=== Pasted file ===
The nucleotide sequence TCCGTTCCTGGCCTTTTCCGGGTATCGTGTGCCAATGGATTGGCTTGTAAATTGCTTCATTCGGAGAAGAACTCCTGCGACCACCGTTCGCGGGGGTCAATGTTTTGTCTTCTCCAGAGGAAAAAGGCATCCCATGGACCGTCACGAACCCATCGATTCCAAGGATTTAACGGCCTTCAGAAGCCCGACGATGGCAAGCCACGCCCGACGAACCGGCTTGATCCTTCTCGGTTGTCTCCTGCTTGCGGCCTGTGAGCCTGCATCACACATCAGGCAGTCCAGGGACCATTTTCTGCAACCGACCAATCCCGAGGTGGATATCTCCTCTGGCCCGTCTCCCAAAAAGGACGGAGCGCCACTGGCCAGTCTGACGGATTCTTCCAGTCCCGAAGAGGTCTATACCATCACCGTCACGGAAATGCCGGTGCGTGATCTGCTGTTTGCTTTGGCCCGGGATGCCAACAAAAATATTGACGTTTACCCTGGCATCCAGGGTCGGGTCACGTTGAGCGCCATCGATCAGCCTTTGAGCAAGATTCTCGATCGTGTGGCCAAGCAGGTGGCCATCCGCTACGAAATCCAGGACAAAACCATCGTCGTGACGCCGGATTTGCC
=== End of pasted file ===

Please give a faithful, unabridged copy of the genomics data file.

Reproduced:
The nucleotide sequence TCCGTTCCTGGCCTTTTCCGGGTATCGTGTGCCAATGGATTGGCTTGTAAATTGCTTCATTCGGAGAAGAACTCCTGCGACCACCGTTCGCGGGGGTCAATGTTTTGTCTTCTCCAGAGGAAAAAGGCATCCCATGGACCGTCACGAACCCATCGATTCCAAGGATTTAACGGCCTTCAGAAGCCCGACGATGGCAAGCCACGCCCGACGAACCGGCTTGATCCTTCTCGGTTGTCTCCTGCTTGCGGCCTGTGAGCCTGCATCACACATCAGGCAGTCCAGGGACCATTTTCTGCAACCGACCAATCCCGAGGTGGATATCTCCTCTGGCCCGTCTCCCAAAAAGGACGGAGCGCCACTGGCCAGTCTGACGGATTCTTCCAGTCCCGAAGAGGTCTATACCATCACCGTCACGGAAATGCCGGTGCGTGATCTGCTGTTTGCTTTGGCCCGGGATGCCAACAAAAATATTGACGTTTACCCTGGCATCCAGGGTCGGGTCACGTTGAGCGCCATCGATCAGCCTTTGAGCAAGATTCTCGATCGTGTGGCCAAGCAGGTGGCCATCCGCTACGAAATCCAGGACAAAACCATCGTCGTGACGCCGGATTTGCC